In July, Georgetown law professor Michael Seidman and I had parallel op-eds in the Washington Times regarding religious objections to providing services to same-sex weddings. This wasn't a point-counterpoint--neither of us saw the other's writing before publication--but the Federalist Society invited us to respond to each other on its new blog. Seidman declined, but here's my response.
Professor Seidman fundamentally misunderstands the paradigm here. When people object to
Obamacare Robertscare mandates or to facilitating same-sex weddings, they aren’t objecting to society’s basic laws or impeding government. Instead, they’re demonstrating the inherent social clashes that the government itself creates when it expands beyond legitimate bounds.
In other words, Seidman is correct to note that society couldn’t function if people decided they didn’t have to obey criminal laws—whether against murder or illegal left turns—but it can function very well indeed without forcing people to
buy pay a “tax” for not buying health insurance. Seidman is likewise absolutely right that the government couldn’t fund itself if people could withhold tax dollars to the extent they object to federal programs, but nobody is hurt if a gay couple has a choice of 99 instead of 100 wedding photographers.
Yet Seidman sees no difference between regulations that ensure public safety and those that ensure politically correct attitudes, between generally applicable laws and those that redistribute income. It seems that in Seidman’s world, people have no rights or liberties other than those which the government deigns grant them.
From that worldview, a statist noblesse oblige could deign allow small deviations to placate eccentric superstitions, indulgences purchased for a token dhimmi tax. What’s a little freedom of conscience between friends?
Too many Americans have become so accustomed to government authority that resisting state action looks anomalous. The right to freely exercise religion—not just to worship—is thus an exception to the general rule of government power.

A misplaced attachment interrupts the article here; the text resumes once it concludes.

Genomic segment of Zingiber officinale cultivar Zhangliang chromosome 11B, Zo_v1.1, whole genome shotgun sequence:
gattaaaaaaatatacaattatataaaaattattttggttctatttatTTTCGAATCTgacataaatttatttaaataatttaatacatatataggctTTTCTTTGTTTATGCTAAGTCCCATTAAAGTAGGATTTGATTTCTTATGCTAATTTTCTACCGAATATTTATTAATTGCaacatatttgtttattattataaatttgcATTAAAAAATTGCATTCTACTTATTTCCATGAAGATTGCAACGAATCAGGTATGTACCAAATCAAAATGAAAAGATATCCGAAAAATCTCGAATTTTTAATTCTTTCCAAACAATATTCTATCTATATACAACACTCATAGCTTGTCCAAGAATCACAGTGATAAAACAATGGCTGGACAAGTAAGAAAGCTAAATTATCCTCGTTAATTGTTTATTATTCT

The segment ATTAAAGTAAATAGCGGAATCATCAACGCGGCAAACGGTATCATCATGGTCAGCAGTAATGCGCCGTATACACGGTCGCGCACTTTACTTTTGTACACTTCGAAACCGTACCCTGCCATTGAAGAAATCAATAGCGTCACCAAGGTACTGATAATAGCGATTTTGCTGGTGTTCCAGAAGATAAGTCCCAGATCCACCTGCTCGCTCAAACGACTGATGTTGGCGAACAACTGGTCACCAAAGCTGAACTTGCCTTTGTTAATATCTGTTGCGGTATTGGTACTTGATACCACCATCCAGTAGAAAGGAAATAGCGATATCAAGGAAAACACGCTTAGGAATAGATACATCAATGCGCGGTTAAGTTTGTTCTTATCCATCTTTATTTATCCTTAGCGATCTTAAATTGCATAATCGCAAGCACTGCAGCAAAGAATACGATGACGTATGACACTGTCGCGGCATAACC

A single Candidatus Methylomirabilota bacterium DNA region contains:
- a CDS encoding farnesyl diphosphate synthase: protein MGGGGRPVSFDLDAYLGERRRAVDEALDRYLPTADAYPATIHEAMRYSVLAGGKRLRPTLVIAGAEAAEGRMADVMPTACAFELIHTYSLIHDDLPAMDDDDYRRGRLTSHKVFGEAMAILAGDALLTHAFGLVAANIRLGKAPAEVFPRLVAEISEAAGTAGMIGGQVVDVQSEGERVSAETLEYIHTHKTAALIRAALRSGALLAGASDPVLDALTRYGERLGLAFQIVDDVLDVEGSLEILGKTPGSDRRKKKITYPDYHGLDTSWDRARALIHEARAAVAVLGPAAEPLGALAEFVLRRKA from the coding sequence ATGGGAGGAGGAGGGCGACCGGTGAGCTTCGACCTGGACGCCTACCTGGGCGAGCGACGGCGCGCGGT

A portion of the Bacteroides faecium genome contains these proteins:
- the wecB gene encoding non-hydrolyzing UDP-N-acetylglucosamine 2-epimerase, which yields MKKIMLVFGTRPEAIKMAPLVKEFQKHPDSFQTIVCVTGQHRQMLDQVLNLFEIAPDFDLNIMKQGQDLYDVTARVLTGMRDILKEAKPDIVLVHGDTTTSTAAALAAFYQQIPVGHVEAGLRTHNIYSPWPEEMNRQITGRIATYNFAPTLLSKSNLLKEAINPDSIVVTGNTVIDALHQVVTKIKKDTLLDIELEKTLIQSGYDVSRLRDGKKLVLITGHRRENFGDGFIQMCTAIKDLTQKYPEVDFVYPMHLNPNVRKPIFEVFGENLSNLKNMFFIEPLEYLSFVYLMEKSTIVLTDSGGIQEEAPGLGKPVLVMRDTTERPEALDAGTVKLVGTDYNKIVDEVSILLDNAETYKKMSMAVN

The cultural flashpoint surrounding wedding vendors’ pleas for toleration is evidence of a more insidious process whereby the government foments social conflict as it expands its control into areas of life that we used to consider public yet not governmental. These conflicts are exceptionally fierce because, as Bloomberg View columnist Megan McArdle put it, “the long compromise worked out between the state and religious groups—do what you want within very broad limits, but don’t expect the state to promote it—is breaking down in the face of a shift in the way we view rights and the role of government in public life.”
Indeed, it’s government’s relationship to public life that’s changing—in the places that are beyond the intimacies of the home but still far removed from the state, like churches, charities, social clubs, small businesses, and even “public” corporations that are nevertheless part of the private sector. Under the influence of the Obama administration, the Left is weaving government through these private institutions, using them to shape American life according to its vision.
Again, the key to this far-reaching agenda is the conceit that the government grants fundamental rights. In the Hobby Lobby case, the government and dissenting justices essentially argued that the rights that Hobby Lobby’s owners asserted weren’t inalienable or natural ones, but privileges bestowed by the grace of government.
Through an ever-growing list of mandates, rules, and “rights,” the government is regulating away the “little platoons” of our civil society. That civil society, so important to America’s character, is being smothered by the ever-growing administrative state that, in the name of fairness and equality, takes away rights in order to standardize life from cradle to grave.
No, Professor Seidman, what we have here isn’t merely “strong and sincere conscientious scruples against obeying generally applicable and democratically enacted laws.” And the solution isn’t “compromise” but vigilance to ensure that government doesn’t needlessly violate our most basic freedoms.
[cross-posted at the Federalist Society blog]